Before You Agree to a Friendly ‘Favor’ Via Email, Beware This Phishing Scheme

This man looks suspicious.
This man looks suspicious. / boonchai wedmakawand/Moment via Getty Images

With decades of email scams under consumers’ belts, it might seem like people have grown too wary of being targeted for any to work. Criminals, however, never stop trying. One of the latest schemes involves soliciting gift cards as a favor for a “friend”—the “friend” in this instance being a thief.

According to Reader’s Digest, the ploy involves the following: A person is sent an email that looks to be from a friend, relative, or other known entity. They request the recipient buy a gift card for them because they’re too busy to grab one themselves. Then the recipient is expected to remit photos of the gift card with the card number to be reimbursed later.

Naturally, no reimbursement is forthcoming.

While most everyone would ignore such a request from a stranger, spoofing someone else’s name or email makes it appear somewhat authentic. If a hacker has access to a person’s work contacts, they may make it appear as though the request is coming from a boss.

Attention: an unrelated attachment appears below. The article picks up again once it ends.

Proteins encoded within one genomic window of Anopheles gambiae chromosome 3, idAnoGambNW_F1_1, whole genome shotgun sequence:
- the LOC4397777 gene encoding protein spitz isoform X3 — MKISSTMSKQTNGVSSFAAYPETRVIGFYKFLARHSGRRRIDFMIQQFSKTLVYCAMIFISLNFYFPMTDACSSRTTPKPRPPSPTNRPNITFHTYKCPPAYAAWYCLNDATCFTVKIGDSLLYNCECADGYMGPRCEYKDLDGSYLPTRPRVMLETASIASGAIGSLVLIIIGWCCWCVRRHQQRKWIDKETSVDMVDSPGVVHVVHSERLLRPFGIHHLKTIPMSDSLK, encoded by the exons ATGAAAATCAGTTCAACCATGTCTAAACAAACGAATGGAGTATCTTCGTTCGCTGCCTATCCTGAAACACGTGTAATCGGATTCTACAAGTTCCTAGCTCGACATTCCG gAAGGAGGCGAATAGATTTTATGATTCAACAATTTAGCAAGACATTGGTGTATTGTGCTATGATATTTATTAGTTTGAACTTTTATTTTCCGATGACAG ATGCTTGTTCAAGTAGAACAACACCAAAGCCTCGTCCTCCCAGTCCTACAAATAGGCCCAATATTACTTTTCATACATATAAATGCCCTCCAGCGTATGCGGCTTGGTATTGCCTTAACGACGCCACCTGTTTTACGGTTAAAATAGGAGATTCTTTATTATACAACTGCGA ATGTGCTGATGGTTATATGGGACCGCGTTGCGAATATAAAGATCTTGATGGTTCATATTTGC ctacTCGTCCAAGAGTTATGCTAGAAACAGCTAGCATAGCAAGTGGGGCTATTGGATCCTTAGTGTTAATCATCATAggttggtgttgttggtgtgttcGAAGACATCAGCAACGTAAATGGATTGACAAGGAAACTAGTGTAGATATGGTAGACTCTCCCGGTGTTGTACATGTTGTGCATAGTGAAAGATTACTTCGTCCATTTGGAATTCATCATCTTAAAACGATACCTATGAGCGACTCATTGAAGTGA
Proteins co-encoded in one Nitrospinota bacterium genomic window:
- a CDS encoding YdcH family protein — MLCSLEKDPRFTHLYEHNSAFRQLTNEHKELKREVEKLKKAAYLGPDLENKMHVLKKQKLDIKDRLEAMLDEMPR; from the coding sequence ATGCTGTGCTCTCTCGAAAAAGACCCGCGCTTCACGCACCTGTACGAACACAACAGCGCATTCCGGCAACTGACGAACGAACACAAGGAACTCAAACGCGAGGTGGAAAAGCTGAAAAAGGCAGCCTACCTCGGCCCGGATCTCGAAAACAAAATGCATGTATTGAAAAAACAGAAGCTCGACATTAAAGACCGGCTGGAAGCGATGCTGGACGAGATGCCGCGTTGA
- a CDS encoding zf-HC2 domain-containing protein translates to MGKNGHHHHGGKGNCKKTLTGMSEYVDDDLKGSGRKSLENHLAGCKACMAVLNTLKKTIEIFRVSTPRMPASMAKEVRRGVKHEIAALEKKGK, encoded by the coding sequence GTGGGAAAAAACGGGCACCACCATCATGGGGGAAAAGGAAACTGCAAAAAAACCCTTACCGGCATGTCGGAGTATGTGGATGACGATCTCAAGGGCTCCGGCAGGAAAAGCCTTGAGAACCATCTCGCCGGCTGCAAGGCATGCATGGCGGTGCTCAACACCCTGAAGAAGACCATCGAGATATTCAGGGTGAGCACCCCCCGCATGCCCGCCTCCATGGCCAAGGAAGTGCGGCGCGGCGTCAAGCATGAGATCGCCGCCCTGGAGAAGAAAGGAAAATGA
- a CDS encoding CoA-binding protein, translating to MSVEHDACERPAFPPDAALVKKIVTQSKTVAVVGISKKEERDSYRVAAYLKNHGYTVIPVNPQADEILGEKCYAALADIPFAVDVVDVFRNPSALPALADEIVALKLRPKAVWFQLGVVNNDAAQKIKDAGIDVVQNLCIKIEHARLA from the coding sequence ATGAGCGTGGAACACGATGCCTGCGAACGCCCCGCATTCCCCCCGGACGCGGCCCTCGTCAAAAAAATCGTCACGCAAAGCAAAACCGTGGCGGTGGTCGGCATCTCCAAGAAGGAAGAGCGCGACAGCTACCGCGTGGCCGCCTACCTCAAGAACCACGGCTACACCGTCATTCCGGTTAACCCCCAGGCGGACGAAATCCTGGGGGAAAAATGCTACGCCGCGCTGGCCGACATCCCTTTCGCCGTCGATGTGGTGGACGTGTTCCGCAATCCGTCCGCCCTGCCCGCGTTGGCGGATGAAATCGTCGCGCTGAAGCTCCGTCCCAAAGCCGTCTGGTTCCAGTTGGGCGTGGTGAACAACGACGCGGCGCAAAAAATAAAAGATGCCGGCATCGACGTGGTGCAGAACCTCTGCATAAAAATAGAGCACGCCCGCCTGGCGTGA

“The supposed boss may claim they are traveling, or too busy to make the purchase,” Bobby Savoie, president of Louisiana AARP, said in a recent video. “But once the gift cards are purchased and the information is sent, the money is gone.”

Your likely question: Who would fall for this? Plenty do. Sophisticated scammers sometimes initiate a dialogue with the target first, asking how they’re doing before popping the “favor” question. The con was convincing enough to nearly fool staff at the Better Business Bureau in late 2022.

Aside from being aware of the scam, the best strategy is to simply contact the person requesting the gift card to confirm it’s really them.

[h/t Reader’s Digest]